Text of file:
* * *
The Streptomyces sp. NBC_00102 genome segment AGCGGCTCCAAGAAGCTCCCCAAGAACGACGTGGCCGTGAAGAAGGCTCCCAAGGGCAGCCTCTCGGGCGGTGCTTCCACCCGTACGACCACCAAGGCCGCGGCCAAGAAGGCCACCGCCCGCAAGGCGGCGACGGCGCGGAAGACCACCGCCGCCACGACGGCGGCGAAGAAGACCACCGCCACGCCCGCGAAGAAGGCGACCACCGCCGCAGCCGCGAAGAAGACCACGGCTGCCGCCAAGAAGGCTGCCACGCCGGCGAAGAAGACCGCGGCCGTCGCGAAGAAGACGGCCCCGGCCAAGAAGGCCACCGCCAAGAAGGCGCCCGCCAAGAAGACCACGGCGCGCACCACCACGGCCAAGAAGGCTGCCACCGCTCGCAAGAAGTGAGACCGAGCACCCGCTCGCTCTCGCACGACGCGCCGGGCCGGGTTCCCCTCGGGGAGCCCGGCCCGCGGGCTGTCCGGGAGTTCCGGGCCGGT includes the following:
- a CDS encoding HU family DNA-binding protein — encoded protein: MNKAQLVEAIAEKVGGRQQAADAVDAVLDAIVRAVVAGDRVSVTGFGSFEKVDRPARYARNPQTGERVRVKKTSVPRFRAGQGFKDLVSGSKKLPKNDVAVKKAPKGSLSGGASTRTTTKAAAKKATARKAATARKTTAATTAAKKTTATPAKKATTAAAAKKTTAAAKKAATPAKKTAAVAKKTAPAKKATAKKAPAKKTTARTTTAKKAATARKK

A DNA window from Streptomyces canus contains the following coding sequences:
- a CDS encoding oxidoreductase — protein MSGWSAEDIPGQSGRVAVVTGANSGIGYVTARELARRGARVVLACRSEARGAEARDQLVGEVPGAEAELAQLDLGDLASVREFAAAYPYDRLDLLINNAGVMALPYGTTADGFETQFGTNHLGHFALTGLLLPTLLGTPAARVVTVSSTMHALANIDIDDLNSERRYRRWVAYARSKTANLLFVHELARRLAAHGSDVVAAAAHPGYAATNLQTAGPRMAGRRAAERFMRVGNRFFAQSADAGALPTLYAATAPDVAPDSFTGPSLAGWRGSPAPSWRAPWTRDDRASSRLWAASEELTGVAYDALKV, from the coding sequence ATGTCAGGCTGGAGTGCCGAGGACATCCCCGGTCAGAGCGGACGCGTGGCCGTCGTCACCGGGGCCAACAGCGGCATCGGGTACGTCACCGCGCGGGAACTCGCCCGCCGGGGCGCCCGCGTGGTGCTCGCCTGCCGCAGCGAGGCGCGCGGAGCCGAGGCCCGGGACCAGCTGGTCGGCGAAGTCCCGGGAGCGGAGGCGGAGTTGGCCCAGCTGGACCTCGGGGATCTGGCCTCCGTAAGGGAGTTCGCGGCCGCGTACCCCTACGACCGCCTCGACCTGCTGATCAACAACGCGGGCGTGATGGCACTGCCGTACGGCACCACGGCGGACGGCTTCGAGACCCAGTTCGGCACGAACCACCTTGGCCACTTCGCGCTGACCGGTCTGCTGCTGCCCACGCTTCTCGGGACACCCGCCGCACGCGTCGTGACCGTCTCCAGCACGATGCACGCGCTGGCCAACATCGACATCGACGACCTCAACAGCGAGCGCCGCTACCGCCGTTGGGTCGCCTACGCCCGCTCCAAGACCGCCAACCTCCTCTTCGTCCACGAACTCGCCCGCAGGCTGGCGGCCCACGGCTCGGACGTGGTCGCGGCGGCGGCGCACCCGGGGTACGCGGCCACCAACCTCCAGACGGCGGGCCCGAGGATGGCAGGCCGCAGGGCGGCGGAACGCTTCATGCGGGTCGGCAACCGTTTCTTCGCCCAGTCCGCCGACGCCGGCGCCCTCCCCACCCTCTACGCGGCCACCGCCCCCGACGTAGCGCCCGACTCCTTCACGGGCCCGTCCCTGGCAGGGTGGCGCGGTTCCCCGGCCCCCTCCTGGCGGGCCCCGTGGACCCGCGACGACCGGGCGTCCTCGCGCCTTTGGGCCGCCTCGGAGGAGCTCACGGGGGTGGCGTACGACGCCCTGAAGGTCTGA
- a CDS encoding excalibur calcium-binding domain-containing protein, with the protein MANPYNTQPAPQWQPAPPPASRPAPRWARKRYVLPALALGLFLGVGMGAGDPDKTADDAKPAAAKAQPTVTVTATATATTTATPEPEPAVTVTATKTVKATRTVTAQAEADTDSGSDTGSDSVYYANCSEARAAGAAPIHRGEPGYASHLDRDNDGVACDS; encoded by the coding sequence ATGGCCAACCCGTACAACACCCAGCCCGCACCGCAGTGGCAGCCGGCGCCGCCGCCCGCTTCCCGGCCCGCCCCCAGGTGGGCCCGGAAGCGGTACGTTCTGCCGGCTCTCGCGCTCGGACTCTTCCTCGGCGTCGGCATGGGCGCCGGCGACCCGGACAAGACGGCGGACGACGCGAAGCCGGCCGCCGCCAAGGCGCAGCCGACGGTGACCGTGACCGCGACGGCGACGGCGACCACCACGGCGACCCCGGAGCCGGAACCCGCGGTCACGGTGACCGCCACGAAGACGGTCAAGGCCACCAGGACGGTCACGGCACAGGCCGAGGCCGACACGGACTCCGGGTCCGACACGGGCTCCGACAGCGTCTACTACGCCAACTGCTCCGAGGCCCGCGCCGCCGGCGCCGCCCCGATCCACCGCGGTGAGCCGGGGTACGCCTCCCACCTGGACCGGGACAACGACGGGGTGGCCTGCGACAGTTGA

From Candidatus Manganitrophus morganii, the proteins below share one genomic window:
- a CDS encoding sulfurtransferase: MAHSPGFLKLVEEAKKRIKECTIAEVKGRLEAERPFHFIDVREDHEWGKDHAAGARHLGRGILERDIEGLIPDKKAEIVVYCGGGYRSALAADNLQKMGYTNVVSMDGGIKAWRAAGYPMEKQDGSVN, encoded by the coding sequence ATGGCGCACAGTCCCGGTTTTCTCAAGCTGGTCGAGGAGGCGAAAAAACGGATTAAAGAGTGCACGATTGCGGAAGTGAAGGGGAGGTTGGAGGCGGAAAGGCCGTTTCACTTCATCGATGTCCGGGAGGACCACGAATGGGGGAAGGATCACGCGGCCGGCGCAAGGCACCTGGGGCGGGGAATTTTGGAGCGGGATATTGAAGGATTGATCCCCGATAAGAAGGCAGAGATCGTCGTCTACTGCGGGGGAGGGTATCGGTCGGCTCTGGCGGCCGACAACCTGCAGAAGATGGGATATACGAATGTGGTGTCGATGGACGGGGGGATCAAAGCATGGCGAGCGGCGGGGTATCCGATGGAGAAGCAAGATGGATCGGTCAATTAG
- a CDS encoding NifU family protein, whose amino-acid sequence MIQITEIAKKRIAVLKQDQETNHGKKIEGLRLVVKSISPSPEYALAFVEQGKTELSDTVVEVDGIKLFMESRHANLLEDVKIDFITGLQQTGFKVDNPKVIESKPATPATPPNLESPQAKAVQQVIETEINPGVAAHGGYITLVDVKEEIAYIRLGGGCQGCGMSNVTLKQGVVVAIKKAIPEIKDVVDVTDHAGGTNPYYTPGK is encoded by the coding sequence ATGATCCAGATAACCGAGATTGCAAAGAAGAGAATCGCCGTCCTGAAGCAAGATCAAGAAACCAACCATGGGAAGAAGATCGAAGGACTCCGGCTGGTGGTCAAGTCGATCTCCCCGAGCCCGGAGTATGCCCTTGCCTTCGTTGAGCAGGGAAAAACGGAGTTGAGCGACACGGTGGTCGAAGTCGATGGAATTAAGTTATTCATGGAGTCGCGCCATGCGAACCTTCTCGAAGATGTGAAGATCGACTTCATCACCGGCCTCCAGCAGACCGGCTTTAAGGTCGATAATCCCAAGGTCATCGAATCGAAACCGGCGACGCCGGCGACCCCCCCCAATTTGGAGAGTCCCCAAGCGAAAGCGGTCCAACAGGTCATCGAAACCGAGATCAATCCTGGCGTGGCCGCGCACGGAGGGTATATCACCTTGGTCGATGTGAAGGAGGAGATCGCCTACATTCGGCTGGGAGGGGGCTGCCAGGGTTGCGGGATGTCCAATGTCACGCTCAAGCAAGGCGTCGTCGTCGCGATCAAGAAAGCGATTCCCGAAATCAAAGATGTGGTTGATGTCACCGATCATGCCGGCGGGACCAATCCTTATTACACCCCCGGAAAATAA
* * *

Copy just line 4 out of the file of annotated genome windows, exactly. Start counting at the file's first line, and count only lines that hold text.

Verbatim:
- a CDS encoding oxidoreductase — protein MSGWSAEDIPGQSGRVAVVTGANSGIGYVTARELARRGARVVLACRSEARGAEARDQLVGEVPGAEAELAQLDLGDLASVREFAAAYPYDRLDLLINNAGVMALPYGTTADGFETQFGTNHLGHFALTGLLLPTLLGTPAARVVTVSSTMHALANIDIDDLNSERRYRRWVAYARSKTANLLFVHELARRLAAHGSDVVAAAAHPGYAATNLQTAGPRMAGRRAAERFMRVGNRFFAQSADAGALPTLYAATAPDVAPDSFTGPSLAGWRGSPAPSWRAPWTRDDRASSRLWAASEELTGVAYDALKV, from the coding sequence ATGTCAGGCTGGAGTGCCGAGGACATCCCCGGTCAGAGCGGACGCGTGGCCGTCGTCACCGGGGCCAACAGCGGCATCGGGTACGTCACCGCGCGGGAACTCGCCCGCCGGGGCGCCCGCGTGGTGCTCGCCTGCCGCAGCGAGGCGCGCGGAGCCGAGGCCCGGGACCAGCTGGTCGGCGAAGTCCCGGGAGCGGAGGCGGAGTTGGCCCAGCTGGACCTCGGGGATCTGGCCTCCGTAAGGGAGTTCGCGGCCGCGTACCCCTACGACCGCCTCGACCTGCTGATCAACAACGCGGGCGTGATGGCACTGCCGTACGGCACCACGGCGGACGGCTTCGAGACCCAGTTCGGCACGAACCACCTTGGCCACTTCGCGCTGACCGGTCTGCTGCTGCCCACGCTTCTCGGGACACCCGCCGCACGCGTCGTGACCGTCTCCAGCACGATGCACGCGCTGGCCAACATCGACATCGACGACCTCAACAGCGAGCGCCGCTACCGCCGTTGGGTCGCCTACGCCCGCTCCAAGACCGCCAACCTCCTCTTCGTCCACGAACTCGCCCGCAGGCTGGCGGCCCACGGCTCGGACGTGGTCGCGGCGGCGGCGCACCCGGGGTACGCGGCCACCAACCTCCAGACGGCGGGCCCGAGGATGGCAGGCCGCAGGGCGGCGGAACGCTTCATGCGGGTCGGCAACCGTTTCTTCGCCCAGTCCGCCGACGCCGGCGCCCTCCCCACCCTCTACGCGGCCACCGCCCCCGACGTAGCGCCCGACTCCTTCACGGGCCCGTCCCTGGCAGGGTGGCGCGGTTCCCCGGCCCCCTCCTGGCGGGCCCCGTGGACCCGCGACGACCGGGCGTCCTCGCGCCTTTGGGCCGCCTCGGAGGAGCTCACGGGGGTGGCGTACGACGCCCTGAAGGTCTGA